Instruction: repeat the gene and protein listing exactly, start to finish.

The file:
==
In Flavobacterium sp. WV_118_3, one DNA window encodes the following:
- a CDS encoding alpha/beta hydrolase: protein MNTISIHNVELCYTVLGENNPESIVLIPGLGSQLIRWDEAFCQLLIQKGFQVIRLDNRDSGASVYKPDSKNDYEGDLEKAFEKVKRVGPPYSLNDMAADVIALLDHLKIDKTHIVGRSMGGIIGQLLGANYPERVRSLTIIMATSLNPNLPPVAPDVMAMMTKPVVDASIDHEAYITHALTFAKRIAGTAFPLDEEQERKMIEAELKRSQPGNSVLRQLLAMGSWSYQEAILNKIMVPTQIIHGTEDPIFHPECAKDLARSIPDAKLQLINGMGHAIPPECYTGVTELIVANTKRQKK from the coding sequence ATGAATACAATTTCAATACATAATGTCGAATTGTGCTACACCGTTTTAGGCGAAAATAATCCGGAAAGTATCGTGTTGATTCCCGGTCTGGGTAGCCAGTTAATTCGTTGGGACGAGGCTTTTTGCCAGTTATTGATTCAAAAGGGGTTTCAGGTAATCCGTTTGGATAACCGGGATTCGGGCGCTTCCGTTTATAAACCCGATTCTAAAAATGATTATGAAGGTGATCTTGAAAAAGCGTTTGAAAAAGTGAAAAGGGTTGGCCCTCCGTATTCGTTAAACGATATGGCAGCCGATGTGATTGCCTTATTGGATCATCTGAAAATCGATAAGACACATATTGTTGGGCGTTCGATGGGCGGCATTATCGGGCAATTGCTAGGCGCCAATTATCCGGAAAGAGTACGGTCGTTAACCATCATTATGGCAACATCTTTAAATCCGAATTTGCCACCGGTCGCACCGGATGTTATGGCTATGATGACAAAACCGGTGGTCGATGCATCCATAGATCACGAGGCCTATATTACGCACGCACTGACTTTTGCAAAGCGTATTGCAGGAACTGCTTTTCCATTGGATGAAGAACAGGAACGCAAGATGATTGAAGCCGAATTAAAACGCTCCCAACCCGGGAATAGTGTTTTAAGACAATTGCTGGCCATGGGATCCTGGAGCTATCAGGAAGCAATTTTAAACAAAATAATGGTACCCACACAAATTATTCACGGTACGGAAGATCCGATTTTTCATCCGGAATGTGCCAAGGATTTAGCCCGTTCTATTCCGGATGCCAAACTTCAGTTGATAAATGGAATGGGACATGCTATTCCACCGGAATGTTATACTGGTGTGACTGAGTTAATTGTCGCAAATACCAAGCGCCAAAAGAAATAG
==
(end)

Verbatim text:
In Flavobacterium sp. WV_118_3, one DNA window encodes the following:
- a CDS encoding alpha/beta hydrolase: protein MNTISIHNVELCYTVLGENNPESIVLIPGLGSQLIRWDEAFCQLLIQKGFQVIRLDNRDSGASVYKPDSKNDYEGDLEKAFEKVKRVGPPYSLNDMAADVIALLDHLKIDKTHIVGRSMGGIIGQLLGANYPERVRSLTIIMATSLNPNLPPVAPDVMAMMTKPVVDASIDHEAYITHALTFAKRIAGTAFPLDEEQERKMIEAELKRSQPGNSVLRQLLAMGSWSYQEAILNKIMVPTQIIHGTEDPIFHPECAKDLARSIPDAKLQLINGMGHAIPPECYTGVTELIVANTKRQKK from the coding sequence ATGAATACAATTTCAATACATAATGTCGAATTGTGCTACACCGTTTTAGGCGAAAATAATCCGGAAAGTATCGTGTTGATTCCCGGTCTGGGTAGCCAGTTAATTCGTTGGGACGAGGCTTTTTGCCAGTTATTGATTCAAAAGGGGTTTCAGGTAATCCGTTTGGATAACCGGGATTCGGGCGCTTCCGTTTATAAACCCGATTCTAAAAATGATTATGAAGGTGATCTTGAAAAAGCGTTTGAAAAAGTGAAAAGGGTTGGCCCTCCGTATTCGTTAAACGATATGGCAGCCGATGTGATTGCCTTATTGGATCATCTGAAAATCGATAAGACACATATTGTTGGGCGTTCGATGGGCGGCATTATCGGGCAATTGCTAGGCGCCAATTATCCGGAAAGAGTACGGTCGTTAACCATCATTATGGCAACATCTTTAAATCCGAATTTGCCACCGGTCGCACCGGATGTTATGGCTATGATGACAAAACCGGTGGTCGATGCATCCATAGATCACGAGGCCTATATTACGCACGCACTGACTTTTGCAAAGCGTATTGCAGGAACTGCTTTTCCATTGGATGAAGAACAGGAACGCAAGATGATTGAAGCCGAATTAAAACGCTCCCAACCCGGGAATAGTGTTTTAAGACAATTGCTGGCCATGGGATCCTGGAGCTATCAGGAAGCAATTTTAAACAAAATAATGGTACCCACACAAATTATTCACGGTACGGAAGATCCGATTTTTCATCCGGAATGTGCCAAGGATTTAGCCCGTTCTATTCCGGATGCCAAACTTCAGTTGATAAATGGAATGGGACATGCTATTCCACCGGAATGTTATACTGGTGTGACTGAGTTAATTGTCGCAAATACCAAGCGCCAAAAGAAATAG